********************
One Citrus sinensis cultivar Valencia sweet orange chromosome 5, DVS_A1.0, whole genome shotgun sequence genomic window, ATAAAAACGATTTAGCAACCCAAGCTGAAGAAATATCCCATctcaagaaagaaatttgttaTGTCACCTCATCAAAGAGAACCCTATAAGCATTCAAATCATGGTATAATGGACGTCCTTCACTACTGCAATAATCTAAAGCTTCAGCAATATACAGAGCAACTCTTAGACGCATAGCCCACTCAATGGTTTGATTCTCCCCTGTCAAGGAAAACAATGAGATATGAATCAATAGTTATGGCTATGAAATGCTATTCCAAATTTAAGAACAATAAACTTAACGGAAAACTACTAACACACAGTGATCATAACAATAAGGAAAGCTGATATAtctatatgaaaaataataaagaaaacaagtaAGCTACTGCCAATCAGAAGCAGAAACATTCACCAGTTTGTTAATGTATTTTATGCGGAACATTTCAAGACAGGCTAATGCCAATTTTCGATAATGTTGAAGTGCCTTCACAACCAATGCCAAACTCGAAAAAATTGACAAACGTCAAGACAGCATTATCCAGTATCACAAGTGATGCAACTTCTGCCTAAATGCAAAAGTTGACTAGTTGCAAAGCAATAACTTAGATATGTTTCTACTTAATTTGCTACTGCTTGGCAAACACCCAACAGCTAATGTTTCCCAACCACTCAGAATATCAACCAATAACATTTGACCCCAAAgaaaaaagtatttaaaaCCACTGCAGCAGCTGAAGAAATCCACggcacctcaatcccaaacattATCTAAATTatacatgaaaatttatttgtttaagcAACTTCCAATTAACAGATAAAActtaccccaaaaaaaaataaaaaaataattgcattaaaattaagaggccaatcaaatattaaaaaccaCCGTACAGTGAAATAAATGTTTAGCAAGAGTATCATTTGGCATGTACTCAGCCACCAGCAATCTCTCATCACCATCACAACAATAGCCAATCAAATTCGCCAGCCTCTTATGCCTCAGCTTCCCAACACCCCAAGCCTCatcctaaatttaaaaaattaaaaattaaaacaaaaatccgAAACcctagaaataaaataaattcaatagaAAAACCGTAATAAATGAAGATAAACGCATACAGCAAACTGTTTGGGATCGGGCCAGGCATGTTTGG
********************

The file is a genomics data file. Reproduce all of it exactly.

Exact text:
One Citrus sinensis cultivar Valencia sweet orange chromosome 5, DVS_A1.0, whole genome shotgun sequence genomic window, ATAAAAACGATTTAGCAACCCAAGCTGAAGAAATATCCCATctcaagaaagaaatttgttaTGTCACCTCATCAAAGAGAACCCTATAAGCATTCAAATCATGGTATAATGGACGTCCTTCACTACTGCAATAATCTAAAGCTTCAGCAATATACAGAGCAACTCTTAGACGCATAGCCCACTCAATGGTTTGATTCTCCCCTGTCAAGGAAAACAATGAGATATGAATCAATAGTTATGGCTATGAAATGCTATTCCAAATTTAAGAACAATAAACTTAACGGAAAACTACTAACACACAGTGATCATAACAATAAGGAAAGCTGATATAtctatatgaaaaataataaagaaaacaagtaAGCTACTGCCAATCAGAAGCAGAAACATTCACCAGTTTGTTAATGTATTTTATGCGGAACATTTCAAGACAGGCTAATGCCAATTTTCGATAATGTTGAAGTGCCTTCACAACCAATGCCAAACTCGAAAAAATTGACAAACGTCAAGACAGCATTATCCAGTATCACAAGTGATGCAACTTCTGCCTAAATGCAAAAGTTGACTAGTTGCAAAGCAATAACTTAGATATGTTTCTACTTAATTTGCTACTGCTTGGCAAACACCCAACAGCTAATGTTTCCCAACCACTCAGAATATCAACCAATAACATTTGACCCCAAAgaaaaaagtatttaaaaCCACTGCAGCAGCTGAAGAAATCCACggcacctcaatcccaaacattATCTAAATTatacatgaaaatttatttgtttaagcAACTTCCAATTAACAGATAAAActtaccccaaaaaaaaataaaaaaataattgcattaaaattaagaggccaatcaaatattaaaaaccaCCGTACAGTGAAATAAATGTTTAGCAAGAGTATCATTTGGCATGTACTCAGCCACCAGCAATCTCTCATCACCATCACAACAATAGCCAATCAAATTCGCCAGCCTCTTATGCCTCAGCTTCCCAACACCCCAAGCCTCatcctaaatttaaaaaattaaaaattaaaacaaaaatccgAAACcctagaaataaaataaattcaatagaAAAACCGTAATAAATGAAGATAAACGCATACAGCAAACTGTTTGGGATCGGGCCAGGCATGTTTGG